Ahasuerus Fromanteel Cupid Clock

Ahasuerus Fromanteel ClockA recently discovered, English ebony bracket clock attributed to Ahasuerus Fromanteel sold for a remarkable £692,000 on 28 June at Bonhams, New Bond Street, as part of its sale of Fine Clocks and Watches.

Pictured right: Ahasuerus Fromanteel Cupid Clock

The clock, which was found in a private European collection in mid-May this year, and had been in the same family since the 1950s, had attracted a pre-sale estimate of £200,000 – 300,000.

ErezMeanwhile, the highly anticipated sale of an historic and rare clock believed to have been designed for Napoleon’s ‘Exposition publique des produits de l’industrie Francaise’ in 1801, did not disappoint. Having lain undiscovered in Europe for two centuries, it had been estimated at £200,000 – 300,000 and sold for an excellent £322,400. (pictured left)

Other sought after lots included a fine late 17th century timepiece by Thomas Tompion, which fetched £156,000; and a rare 17th century Roman-striking table clock by Joseph Knibb, which made £126,000.

In total, the sale realised £1,632,520 with 93% sold by value.

More on the Ahasuerus Fromanteel Cupid Clock  from Bonhams

This remarkable clock was discovered in a private European clock collection in mid-May of this year. The vendor remembers the clock being in the family home since at least the 1950s but does not know exactly where or when her late grandfather bought it. He was based in Paris and was a keen collector of clocks. Quite how such an important early English clock found it’s way to the continent and has remained undiscovered for over 300 years is a mystery, but such things do happen. The Tompion grande sonnerie table clock sold at Sothebys, London lay for centuries in a German castle; the miniature architectural longcase clock by Blackford of Warwick sold in these rooms in December 2007 was a wonderful discovery that prompted a re-evaluation of early provincial clockmaking, and, of course the Ahasuerus Fromanteel longcase clock sold in these rooms in December 2009 gave us another example from the masters hands.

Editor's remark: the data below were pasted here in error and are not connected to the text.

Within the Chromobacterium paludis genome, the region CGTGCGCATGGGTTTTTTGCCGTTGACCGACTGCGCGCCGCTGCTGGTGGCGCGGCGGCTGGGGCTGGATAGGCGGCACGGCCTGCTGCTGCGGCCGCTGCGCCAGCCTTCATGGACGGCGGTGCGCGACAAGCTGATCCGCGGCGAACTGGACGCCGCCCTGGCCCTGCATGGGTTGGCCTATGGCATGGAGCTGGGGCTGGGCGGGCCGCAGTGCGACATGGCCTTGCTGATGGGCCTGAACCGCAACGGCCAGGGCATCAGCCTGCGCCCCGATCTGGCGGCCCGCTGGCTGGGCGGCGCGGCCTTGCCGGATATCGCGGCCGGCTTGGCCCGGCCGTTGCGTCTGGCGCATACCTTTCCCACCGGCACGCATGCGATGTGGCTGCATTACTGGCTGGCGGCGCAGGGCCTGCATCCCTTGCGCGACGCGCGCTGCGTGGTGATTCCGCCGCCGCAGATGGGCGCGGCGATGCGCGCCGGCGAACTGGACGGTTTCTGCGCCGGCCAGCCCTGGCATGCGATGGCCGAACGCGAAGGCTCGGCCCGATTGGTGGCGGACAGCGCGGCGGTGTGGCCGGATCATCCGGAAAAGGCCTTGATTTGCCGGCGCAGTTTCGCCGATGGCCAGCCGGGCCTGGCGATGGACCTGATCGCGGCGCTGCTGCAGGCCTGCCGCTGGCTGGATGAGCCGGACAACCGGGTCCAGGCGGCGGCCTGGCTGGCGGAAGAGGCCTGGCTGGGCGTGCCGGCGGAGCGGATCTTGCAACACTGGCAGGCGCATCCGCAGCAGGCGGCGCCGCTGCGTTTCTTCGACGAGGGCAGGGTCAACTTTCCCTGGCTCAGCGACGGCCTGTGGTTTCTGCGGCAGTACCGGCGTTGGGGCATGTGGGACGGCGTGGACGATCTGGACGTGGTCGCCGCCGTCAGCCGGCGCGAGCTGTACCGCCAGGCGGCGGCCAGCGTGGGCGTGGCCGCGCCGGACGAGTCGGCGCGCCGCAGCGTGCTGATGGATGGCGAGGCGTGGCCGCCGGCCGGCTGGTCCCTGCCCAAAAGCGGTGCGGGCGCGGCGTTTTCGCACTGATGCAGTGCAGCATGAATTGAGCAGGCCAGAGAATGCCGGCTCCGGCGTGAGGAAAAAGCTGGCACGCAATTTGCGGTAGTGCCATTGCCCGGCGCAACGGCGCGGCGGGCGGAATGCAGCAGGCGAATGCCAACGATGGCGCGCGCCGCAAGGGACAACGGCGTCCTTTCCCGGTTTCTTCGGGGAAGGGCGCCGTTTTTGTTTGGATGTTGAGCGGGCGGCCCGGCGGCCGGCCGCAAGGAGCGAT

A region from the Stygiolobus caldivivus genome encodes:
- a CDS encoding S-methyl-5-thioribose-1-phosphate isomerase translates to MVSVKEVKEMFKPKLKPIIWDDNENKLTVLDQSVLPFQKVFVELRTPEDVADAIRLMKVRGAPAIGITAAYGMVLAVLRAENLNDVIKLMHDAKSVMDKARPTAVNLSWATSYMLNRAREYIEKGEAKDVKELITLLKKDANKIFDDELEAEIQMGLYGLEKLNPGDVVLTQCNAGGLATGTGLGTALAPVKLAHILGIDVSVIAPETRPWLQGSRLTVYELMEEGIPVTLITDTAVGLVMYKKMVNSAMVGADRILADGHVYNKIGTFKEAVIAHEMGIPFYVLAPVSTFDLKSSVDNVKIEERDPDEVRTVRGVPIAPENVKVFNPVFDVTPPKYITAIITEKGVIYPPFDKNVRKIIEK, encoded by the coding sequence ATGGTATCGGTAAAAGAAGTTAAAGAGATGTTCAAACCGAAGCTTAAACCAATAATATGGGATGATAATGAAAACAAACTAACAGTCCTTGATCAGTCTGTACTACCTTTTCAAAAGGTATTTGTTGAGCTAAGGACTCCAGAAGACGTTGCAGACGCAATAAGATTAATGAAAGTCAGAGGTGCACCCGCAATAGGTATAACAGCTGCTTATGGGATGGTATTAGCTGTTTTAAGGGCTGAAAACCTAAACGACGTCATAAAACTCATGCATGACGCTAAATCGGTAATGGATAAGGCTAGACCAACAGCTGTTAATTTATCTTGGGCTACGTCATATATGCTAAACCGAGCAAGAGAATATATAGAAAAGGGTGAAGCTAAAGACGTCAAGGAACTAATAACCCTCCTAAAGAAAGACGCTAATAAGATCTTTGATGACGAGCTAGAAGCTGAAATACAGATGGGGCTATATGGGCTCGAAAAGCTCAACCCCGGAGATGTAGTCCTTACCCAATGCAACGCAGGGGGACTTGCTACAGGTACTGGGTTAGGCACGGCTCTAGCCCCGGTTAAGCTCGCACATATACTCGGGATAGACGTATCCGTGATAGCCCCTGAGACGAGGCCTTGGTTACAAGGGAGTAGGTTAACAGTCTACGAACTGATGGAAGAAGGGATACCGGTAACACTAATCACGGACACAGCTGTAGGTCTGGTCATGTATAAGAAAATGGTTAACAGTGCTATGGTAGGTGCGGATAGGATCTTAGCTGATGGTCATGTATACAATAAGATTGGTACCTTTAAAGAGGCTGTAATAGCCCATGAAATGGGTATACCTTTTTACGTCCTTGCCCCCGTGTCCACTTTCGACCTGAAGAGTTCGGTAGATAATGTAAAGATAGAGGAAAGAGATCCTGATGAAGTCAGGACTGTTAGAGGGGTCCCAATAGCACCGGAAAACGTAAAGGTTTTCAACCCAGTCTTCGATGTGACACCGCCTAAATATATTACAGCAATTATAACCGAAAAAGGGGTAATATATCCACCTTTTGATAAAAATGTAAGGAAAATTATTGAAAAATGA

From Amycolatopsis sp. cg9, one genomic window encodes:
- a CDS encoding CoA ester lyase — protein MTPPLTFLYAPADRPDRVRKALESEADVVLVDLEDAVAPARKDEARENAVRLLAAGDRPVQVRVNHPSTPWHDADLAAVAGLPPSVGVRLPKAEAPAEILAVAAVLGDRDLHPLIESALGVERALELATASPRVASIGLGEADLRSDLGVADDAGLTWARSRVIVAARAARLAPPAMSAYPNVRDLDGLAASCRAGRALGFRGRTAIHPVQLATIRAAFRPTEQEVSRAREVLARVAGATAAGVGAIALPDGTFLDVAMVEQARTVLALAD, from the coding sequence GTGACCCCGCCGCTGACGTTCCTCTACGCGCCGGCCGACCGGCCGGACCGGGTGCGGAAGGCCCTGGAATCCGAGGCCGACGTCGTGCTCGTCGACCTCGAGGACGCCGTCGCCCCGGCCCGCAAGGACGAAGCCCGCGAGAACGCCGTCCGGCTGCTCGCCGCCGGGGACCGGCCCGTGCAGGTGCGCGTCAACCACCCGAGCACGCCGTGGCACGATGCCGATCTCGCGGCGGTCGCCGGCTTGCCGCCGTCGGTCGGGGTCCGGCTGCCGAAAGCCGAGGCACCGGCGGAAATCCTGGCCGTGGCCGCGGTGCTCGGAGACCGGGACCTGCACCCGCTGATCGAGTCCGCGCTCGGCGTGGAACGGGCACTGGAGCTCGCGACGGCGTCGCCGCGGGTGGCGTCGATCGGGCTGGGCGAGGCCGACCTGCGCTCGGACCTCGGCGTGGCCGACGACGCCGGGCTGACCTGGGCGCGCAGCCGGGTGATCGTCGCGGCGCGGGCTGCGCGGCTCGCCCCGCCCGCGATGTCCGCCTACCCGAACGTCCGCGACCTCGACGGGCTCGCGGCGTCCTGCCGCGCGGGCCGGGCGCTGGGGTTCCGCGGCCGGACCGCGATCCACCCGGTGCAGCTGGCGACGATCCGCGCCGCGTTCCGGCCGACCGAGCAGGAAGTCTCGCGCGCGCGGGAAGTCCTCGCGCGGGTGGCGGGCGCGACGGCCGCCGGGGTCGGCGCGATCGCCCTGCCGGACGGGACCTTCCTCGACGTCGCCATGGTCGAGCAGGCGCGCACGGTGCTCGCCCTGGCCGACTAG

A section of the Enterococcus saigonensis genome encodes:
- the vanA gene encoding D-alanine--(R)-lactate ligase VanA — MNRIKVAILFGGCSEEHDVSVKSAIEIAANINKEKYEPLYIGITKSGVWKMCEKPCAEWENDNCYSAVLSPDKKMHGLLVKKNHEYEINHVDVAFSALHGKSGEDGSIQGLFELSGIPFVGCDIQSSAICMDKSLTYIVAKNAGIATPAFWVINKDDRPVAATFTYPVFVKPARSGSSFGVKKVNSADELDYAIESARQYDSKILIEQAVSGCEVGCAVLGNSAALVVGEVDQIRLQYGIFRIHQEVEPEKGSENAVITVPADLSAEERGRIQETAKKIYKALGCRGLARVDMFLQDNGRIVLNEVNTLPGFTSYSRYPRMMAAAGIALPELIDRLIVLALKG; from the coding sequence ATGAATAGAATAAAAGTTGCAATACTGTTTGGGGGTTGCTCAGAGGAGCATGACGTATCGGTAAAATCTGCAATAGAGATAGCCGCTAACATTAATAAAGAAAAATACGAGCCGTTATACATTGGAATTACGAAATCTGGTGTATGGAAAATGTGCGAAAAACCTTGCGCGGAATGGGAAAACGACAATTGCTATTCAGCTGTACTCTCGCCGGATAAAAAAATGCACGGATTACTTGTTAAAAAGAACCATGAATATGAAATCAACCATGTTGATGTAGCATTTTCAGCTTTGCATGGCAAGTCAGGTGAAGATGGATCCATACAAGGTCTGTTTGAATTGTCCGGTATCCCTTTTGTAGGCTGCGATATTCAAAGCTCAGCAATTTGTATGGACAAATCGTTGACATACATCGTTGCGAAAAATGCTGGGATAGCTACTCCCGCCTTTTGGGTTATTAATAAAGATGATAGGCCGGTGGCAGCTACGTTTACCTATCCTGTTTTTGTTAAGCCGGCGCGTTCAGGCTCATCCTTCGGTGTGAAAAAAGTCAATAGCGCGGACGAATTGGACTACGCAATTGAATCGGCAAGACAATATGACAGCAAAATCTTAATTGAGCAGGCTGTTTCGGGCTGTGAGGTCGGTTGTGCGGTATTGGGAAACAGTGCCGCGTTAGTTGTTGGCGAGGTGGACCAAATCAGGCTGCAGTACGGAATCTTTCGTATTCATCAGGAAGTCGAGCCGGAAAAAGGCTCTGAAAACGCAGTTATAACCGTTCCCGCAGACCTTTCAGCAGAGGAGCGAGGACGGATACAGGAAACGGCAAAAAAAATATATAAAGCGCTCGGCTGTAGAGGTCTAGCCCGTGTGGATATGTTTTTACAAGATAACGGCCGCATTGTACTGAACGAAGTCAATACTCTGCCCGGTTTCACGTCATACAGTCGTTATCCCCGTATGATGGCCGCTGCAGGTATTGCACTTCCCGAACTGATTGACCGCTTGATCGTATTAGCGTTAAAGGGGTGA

A late 19th or early 20th century(?) label applied to the rear of the case dates the clock, in a French hand, to circa 1680. This date is patently incorrect, but it does give rise to a theory as to why the clock had the original Fromanteel signature plaque removed. It is quite within the bounds of possibility that the original plaque was removed by a dealer or collector who wanted to ‘improve’ the commercial appeal of the clock to his market at the time. Perhaps a dealer in the 19th century?

Thinking that the clock dated to circa 1680, as the handwritten label states, it is easy enough to see how Etienne LeNoir, as a well respected 1680s Parisian maker, was picked from the clockmakers records and engraved on the nameplate.

Comparing this clock to other clocks by Ahasuerus Fromanteel, such as that in Lees’s exhibition ‘The First 12 Years of the English Pendulum Clock’, exhibit numbers 11 (an architectural clock with similar case and split frontplates signed on the dial only) and exhibit number 12 (the Fromanteel Cupola clock with figural cherub surmount, further illustrated in Dawson, Drover Parkes plate 193 and signed on the movement only) and in particular the grande sonnerie table clock sold at Christies in 1982 and subsequently illustrated on the back cover of Dawson, Drover, Parkes (signed on the movement only and illustrated here for comparison purposes), it is our belief that this clock can be conclusively attributed to Ahasuerus Fromanteel. Each of these three clocks is signed only once. In all major respects the current case and that of the last mentioned clock are identical, and were certainly made in the same workshop.